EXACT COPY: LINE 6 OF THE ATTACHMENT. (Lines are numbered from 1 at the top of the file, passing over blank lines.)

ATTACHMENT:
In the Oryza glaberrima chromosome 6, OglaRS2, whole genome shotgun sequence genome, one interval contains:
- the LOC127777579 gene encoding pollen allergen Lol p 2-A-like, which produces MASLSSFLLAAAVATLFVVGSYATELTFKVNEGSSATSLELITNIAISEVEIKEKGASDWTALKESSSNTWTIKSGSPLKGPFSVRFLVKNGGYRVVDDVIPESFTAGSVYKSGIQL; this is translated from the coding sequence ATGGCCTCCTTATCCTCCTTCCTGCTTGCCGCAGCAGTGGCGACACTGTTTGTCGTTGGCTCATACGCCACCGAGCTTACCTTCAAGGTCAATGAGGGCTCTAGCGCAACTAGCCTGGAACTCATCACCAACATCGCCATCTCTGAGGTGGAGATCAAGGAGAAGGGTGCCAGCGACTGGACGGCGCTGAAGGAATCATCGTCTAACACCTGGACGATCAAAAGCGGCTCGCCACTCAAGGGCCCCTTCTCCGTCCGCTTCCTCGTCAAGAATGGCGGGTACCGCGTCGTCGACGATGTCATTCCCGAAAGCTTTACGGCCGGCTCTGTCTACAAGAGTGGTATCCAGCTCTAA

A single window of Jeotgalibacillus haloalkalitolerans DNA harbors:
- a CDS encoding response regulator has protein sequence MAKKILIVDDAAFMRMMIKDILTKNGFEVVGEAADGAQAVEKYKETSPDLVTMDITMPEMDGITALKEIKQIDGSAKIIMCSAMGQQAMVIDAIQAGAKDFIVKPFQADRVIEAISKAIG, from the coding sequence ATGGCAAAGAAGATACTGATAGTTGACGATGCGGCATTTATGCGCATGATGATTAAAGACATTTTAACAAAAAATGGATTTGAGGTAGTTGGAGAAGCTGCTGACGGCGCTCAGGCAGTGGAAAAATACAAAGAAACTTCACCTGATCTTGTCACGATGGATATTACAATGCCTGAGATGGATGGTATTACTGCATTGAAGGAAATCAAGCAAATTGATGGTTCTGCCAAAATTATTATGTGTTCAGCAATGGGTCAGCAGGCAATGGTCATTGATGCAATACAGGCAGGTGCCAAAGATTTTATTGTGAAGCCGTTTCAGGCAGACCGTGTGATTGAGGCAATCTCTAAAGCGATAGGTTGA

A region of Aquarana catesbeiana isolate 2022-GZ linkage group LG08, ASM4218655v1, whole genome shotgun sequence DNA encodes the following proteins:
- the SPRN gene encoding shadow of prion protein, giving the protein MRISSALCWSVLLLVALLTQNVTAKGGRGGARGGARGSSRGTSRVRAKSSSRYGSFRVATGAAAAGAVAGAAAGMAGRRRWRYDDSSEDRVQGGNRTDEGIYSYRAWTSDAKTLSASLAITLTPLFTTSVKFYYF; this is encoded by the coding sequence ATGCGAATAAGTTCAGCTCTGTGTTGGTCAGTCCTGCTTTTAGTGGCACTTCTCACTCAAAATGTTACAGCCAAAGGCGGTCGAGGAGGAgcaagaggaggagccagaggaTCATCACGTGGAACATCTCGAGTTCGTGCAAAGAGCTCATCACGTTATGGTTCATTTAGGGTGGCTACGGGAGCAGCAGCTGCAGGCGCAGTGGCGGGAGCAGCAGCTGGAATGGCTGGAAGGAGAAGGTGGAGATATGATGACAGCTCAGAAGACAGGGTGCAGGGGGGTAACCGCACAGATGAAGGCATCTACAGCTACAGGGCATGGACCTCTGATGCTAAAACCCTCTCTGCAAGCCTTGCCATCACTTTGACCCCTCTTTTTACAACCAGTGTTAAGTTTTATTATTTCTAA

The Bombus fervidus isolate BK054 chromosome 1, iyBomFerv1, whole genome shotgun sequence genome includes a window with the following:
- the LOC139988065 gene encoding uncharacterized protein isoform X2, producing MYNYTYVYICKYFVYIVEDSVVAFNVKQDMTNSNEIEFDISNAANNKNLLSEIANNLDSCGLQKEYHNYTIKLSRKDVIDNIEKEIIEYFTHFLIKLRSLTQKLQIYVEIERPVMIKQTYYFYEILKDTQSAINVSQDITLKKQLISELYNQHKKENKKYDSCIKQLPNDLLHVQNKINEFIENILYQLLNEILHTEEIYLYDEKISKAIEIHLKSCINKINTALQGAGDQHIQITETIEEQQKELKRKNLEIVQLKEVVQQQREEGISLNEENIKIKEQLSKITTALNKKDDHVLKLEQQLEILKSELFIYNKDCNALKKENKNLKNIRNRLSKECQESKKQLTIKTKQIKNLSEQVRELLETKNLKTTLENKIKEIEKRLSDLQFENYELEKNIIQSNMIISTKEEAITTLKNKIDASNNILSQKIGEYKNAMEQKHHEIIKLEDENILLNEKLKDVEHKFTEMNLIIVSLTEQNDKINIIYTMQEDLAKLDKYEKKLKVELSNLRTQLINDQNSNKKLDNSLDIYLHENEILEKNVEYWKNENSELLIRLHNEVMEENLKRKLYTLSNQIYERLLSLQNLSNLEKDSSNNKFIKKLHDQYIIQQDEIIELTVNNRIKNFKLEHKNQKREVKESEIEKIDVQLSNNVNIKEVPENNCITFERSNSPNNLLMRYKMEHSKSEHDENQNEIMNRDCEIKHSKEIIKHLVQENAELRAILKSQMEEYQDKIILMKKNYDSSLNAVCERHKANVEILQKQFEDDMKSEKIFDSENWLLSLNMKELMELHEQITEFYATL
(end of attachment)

- the SPRN gene encoding shadow of prion protein, giving the protein MRISSALCWSVLLLVALLTQNVTAKGGRGGARGGARGSSRGTSRVRAKSSSRYGSFRVATGAAAAGAVAGAAAGMAGRRRWRYDDSSEDRVQGGNRTDEGIYSYRAWTSDAKTLSASLAITLTPLFTTSVKFYYF; this is encoded by the coding sequence ATGCGAATAAGTTCAGCTCTGTGTTGGTCAGTCCTGCTTTTAGTGGCACTTCTCACTCAAAATGTTACAGCCAAAGGCGGTCGAGGAGGAgcaagaggaggagccagaggaTCATCACGTGGAACATCTCGAGTTCGTGCAAAGAGCTCATCACGTTATGGTTCATTTAGGGTGGCTACGGGAGCAGCAGCTGCAGGCGCAGTGGCGGGAGCAGCAGCTGGAATGGCTGGAAGGAGAAGGTGGAGATATGATGACAGCTCAGAAGACAGGGTGCAGGGGGGTAACCGCACAGATGAAGGCATCTACAGCTACAGGGCATGGACCTCTGATGCTAAAACCCTCTCTGCAAGCCTTGCCATCACTTTGACCCCTCTTTTTACAACCAGTGTTAAGTTTTATTATTTCTAA